FRUSTRATED FISHERS: TRUST AGREEMENTS AND THE SALE OF FISHING LICENCESCareen v. Fewer & Strathie Ltd. 2003 NLCA 33, 226 Nfld. & P.E.I.R. 346 Doucette v. Jones 2005 NBQB 144, E.T.R. (3d) 98
Our firm recently reviewed the above-noted cases and thought a brief summary would be of
interest to clients involved in the fishing industry.
In the 2003 Newfoundland case of Careen v. Fewer & Strathie Ltd., Mr. Careen entered into an agreement to sell fishing licences to Fewer and Strathie Ltd. Under this agreement, Mr. Careen undertook to continue to hold the licences in his name, in trust for Fewer and Strathie Ltd., and executed a formal declaration of trust.
Fewer and Strathie Ltd. later formally requested that Mr. Careen transfer the licences, but Mr. Careen failed to do so. Mr. Careen then made an assignment in bankruptcy, and a trustee in bankruptcy was appointed. Fewer and Strathie Ltd. applied to the court for an order directing Mr. Careen to sign a letter of direction to the federal Department of Fisheries and Oceans (“DFO”), and to do anything else required to effect the transfer of the licences, and sought an alternative order that the trustee be authorized to sign on Mr. Careen’s behalf. Mr. Careen initially complied with the consent order by delivering a letter to DFO directing them to re-designate his licence to Fewer and Strathie Ltd., but later attended at the offices of DFO to cancel the re-designation. Fewer and Strathie Ltd. made a further application to the court for an order requiring either Mr. Careen or the trustee to execute the necessary transfer documents.
The court ordered that, as the contract had been partly performed prior to Mr. Careen’s declaration of bankruptcy, and as the trustee had chosen to affirm the contract, the trustee must honour the obligations of the contract. The trustee was ordered to sign all documentation necessary to effect the transfer of the licences to Fewer and Strathie Ltd.
In the 2005 New Brunswick case of Doucette v. Jones, Mr. Jones sold his snow crab licence to Mr. Doucette. Under agreements signed by the parties, including a trust agreement, all of which were quite similar to those in the Careen scenario, Mr. Jones was to make all efforts to transfer the licence to Mr. Doucette, and would hold the licence in trust for Mr. Doucette until the transfer could be effected.
The relationship between the parties broke down when Mr. Jones refused to make further attempts to transfer the licence in view of a transfer restriction by DFO that prevented licencees from transferring their licences to third parties. Mr. Doucette, knowing that the transfer restriction was impeding the purchase of the licence, wrote to DFO, explaining that he had purchased the licence from Mr. Jones, that it was being held in trust for him, and requested that DFO remove the restriction.
DFO responded stating that it did not recognize the type of arrangement that Mr. Doucette and Mr. Jones had entered into. DFO took the position that fishing licences were issued as a privilege, one which did not confer any property rights that could be legally sold, bartered or bequeathed. Further, DFO stated that the arrangement between Doucette and Jones amounted to an attempt to circumvent the existing licencing policy, and that the department would not condone such activity. DFO officials made it clear to Mr. Jones that if he wanted to continue to have an unrestricted snow crab licence, he would have to put an end to his trust agreement with Mr. Doucette.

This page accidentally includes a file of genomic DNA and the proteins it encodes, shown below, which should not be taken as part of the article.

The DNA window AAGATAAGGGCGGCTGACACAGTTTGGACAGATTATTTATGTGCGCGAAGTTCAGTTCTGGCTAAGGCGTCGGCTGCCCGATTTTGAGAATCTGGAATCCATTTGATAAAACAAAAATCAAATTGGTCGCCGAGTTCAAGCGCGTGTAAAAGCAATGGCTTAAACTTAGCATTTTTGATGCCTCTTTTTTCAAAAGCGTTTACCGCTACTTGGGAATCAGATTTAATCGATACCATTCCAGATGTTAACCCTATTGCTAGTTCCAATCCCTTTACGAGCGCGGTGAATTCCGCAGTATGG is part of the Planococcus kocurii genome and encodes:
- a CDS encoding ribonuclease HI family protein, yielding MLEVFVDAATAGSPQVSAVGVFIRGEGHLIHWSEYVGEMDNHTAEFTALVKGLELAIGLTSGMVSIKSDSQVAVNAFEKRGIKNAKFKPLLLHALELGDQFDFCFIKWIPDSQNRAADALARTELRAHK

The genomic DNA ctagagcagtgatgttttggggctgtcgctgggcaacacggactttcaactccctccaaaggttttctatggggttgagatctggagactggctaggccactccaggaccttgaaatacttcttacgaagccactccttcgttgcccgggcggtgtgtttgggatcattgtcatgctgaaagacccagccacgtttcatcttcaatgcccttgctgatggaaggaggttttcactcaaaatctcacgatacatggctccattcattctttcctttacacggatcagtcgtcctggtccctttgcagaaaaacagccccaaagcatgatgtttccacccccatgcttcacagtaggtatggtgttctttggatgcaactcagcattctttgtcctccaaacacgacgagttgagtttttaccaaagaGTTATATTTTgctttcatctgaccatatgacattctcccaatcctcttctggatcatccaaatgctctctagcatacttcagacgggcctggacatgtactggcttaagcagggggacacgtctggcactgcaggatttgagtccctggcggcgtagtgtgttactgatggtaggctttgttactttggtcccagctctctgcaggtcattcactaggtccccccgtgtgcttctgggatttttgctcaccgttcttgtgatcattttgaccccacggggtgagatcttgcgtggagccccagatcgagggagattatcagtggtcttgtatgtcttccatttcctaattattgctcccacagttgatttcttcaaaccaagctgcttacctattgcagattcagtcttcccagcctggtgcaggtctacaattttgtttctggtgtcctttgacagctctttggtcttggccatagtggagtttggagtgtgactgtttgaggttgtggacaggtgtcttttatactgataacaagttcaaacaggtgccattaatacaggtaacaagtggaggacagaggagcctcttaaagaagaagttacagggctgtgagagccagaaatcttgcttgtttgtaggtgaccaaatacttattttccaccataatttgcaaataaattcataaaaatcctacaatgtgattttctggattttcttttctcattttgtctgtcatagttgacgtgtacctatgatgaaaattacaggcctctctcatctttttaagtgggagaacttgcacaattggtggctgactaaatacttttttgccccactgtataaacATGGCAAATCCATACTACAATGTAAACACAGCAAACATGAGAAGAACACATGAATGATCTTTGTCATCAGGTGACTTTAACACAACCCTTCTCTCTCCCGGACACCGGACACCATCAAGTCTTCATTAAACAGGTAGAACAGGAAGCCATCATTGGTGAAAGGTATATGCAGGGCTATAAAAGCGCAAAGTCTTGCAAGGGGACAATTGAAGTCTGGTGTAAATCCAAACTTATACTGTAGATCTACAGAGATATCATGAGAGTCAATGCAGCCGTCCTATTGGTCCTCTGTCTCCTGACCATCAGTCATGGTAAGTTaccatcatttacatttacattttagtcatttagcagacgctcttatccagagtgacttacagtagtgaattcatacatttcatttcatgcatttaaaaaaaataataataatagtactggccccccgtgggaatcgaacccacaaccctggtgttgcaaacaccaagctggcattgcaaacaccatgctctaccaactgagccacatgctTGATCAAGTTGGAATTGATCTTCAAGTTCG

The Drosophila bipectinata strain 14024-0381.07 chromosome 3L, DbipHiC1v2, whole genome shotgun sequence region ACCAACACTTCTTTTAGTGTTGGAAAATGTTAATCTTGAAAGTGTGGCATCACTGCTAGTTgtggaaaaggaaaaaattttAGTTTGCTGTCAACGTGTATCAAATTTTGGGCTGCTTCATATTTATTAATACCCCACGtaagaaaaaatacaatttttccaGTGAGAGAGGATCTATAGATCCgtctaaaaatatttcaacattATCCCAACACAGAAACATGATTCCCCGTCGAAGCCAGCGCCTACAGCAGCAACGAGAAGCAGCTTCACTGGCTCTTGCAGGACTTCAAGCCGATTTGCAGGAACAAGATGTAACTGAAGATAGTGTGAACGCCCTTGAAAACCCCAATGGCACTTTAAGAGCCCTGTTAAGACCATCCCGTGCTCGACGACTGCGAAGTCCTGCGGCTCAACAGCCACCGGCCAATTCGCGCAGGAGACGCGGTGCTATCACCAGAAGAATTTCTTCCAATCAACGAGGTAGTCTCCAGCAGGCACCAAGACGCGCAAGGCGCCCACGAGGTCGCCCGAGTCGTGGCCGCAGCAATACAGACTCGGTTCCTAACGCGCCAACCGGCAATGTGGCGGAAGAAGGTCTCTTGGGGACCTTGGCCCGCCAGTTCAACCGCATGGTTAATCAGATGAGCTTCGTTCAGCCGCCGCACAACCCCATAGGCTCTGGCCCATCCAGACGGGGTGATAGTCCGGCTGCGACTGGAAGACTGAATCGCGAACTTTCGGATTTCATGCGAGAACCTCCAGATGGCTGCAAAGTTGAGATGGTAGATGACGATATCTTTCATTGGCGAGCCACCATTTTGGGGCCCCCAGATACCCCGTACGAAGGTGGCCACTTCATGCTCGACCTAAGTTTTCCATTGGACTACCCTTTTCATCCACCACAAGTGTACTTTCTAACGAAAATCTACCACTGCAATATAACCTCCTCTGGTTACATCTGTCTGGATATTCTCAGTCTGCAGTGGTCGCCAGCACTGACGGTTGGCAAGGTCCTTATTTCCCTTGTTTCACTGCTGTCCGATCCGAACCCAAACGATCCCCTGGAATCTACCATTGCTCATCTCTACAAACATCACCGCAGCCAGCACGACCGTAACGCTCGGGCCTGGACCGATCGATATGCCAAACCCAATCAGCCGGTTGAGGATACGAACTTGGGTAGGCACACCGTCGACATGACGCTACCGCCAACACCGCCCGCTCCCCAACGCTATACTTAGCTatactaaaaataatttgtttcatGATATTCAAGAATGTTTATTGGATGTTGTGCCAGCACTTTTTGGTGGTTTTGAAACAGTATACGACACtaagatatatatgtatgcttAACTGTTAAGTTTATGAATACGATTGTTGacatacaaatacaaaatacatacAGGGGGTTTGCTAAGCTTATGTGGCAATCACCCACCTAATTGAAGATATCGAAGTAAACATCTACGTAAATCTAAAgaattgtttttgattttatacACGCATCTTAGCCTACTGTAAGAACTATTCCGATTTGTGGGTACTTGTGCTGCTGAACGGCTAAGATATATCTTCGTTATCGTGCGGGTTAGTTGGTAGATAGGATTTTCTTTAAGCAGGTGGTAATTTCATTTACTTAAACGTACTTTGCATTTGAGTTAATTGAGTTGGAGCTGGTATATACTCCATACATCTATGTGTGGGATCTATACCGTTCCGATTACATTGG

The New Brunswick court examined the impact of a 2003 DFO Discussion Document on trust agreements made between licencees and third parties. In that Discussion Document, DFO stated that it would not bound by the provisions of such trust agreements. The court accepted that, although this document was published after this case arose, DFO had clearly already been concerned about this type of activity when it began to scrutinize the relationship between Mr. Doucette and Mr. Jones. The Discussion Document stated that “trust agreements” that purport to transfer the beneficial use of a licence, although they have not been held to be illegal by the courts, contravene DFO’s owner-operator and fleet separation policies, since they would allow an entity other than the licence-holder to control a licence in the inshore fleet.
The court ultimately held that the trust agreement, while legal, was not binding on DFO. As DFO had exercised its discretion in such a way as to make the transfer of the licence to Mr. Doucette impossible, the court ruled that the contract for the sale of the licence was frustrated and was thus at an end. This left the rights and liabilities of the parties to be determined under New Brunswick’s Frustrated Contracts Act.
In conclusion, the two decisions, together, demonstrate DFO’s changing position with respect to trust agreements and the sale of fishing licences. In Careen, the Newfoundland court gave effect to the transfer of licences held in trust by the vendor for the purchaser. In that case, neither party raised any issue with respect to DFO’s policies on the sale of licences, and the issue was not addressed by the court. However, more recently in Doucette, the New Brunswick court effectively held that the issuing of a licence by DFO did not confer to the licencee any property rights that can be sold or otherwise transferred to any non-licencee third party.
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